His last ditch effort payed off. His son took our place for the eternal death (though being the Son of the Big Chief, he wasn't required to stay dead, just to feel the weight of the sins of every man, woman, and child that ever lived, and to feel the physical pain of torturous death.

    By that act, all that one person has to do is to accept the gift. God's Son died for us, so the gift is free. It is by accepting this gift, and realizing how gracious it is, that we will strive to better ourselves, and how we treat others. Bonus points in the test of life. So, obviously, the only way you can lose the gift is to not accept it.

    So what happens to those who don't accept it? Same process, all the way up to the Second Coming. Those people remain dead...for exactly 2000 years from the time the Second Coming occurs. For those that made it, those 2000 years will be spent on the biggest party in the universe. The Earth will be void of any life, save one. The Great Deceiver will be forced to wander the 3rd Rock for that time frame, stuck on the world that he corrupted, left to think about what he's done. At the end of the 2000 years, 3rd time's the charm. The entire city is packed up and moved into orbit around Earth. The ungrateful rise for the first time. They are shown all the times that they had to accept the gift, in other words, the biggest guilt trip ever laid, en masse. The Morning Star, being the idiot that he is, will try to make some sort of assault, but the entire world will be cleansed with fire, and global paradise will be restored, and stand for all eternity.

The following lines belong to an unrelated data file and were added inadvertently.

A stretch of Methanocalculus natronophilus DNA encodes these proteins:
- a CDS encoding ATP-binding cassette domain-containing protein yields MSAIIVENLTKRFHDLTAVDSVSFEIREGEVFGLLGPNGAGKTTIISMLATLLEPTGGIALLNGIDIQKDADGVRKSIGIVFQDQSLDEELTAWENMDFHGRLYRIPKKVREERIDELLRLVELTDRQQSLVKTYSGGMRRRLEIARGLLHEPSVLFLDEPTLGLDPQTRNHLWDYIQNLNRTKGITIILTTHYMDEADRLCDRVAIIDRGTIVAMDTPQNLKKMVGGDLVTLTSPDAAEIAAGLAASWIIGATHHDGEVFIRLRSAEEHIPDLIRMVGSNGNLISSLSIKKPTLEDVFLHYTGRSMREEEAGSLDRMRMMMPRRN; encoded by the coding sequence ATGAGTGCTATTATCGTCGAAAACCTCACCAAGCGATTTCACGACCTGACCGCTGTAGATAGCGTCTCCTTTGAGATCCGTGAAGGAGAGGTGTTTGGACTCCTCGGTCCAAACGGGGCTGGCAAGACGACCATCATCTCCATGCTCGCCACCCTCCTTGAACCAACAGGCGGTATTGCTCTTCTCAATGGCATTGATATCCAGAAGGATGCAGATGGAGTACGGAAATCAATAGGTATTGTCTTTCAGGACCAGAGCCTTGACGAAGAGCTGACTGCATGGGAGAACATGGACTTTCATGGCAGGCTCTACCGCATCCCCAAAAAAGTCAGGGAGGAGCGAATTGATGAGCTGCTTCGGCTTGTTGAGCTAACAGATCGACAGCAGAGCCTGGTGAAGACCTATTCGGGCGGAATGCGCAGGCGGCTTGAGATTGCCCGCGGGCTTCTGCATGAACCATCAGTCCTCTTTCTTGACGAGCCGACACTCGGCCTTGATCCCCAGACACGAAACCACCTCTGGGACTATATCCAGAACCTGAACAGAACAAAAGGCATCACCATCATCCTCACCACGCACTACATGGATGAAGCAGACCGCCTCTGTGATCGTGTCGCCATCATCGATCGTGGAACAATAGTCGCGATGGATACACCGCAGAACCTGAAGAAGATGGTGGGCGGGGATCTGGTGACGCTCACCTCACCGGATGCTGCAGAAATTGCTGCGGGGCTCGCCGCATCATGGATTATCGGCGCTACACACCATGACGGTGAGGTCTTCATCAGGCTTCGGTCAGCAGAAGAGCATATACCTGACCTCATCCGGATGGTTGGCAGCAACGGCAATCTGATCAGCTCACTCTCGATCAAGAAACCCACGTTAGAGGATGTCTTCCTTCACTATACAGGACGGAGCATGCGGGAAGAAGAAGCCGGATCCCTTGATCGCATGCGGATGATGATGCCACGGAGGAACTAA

Whew. That was long. But I enjoyed it, cause it's a darn fun thing for me to talk about.

    Now, I have a tendency to answer people's questions before they ask them:

    What about Hell? Hell is a place. It's where Lucy and his fallen angels hang out. It is NOT, however, a place of eternal torment. God's not cruel like that. He won't allow a situation like that to exist. He'll make sure you know you screwed up, but he won't keep reminding you for forever. You'll just sleep forever.

    Where do you get your crazy theories? You think that's
  16. KnightWriter Administrator Emeritus

    Member Since:
    Nov 6, 2001
    star 8
    Say, did anyone read the article on consciousness/the soul/afterlife and Near-Death Experiences in the current Reader's Digest?
  17. Master_R0nin Jedi Knight

    Member Since:
    Oct 18, 2002
    star 2
    no, but I will check it out, thanks!
  18. wardenx Jedi Knight

    Member Since:
    Apr 23, 2003
    star 3
    Yo, Master Ronin Thanks for the good word, there. I think we need more people who know about their chosen religion to speak up and share what their version of the truth is so that we can all grow wiser for it. Can't say that I believe what you believe, but I honor your beliefs and your adherance to them. I have a friend who is a Cathloic Appologetic and he has taught me more about the Cathloic faith than I ever thought existed. I want to keep learning about the various religions and delve deeper into the real meaning of faith.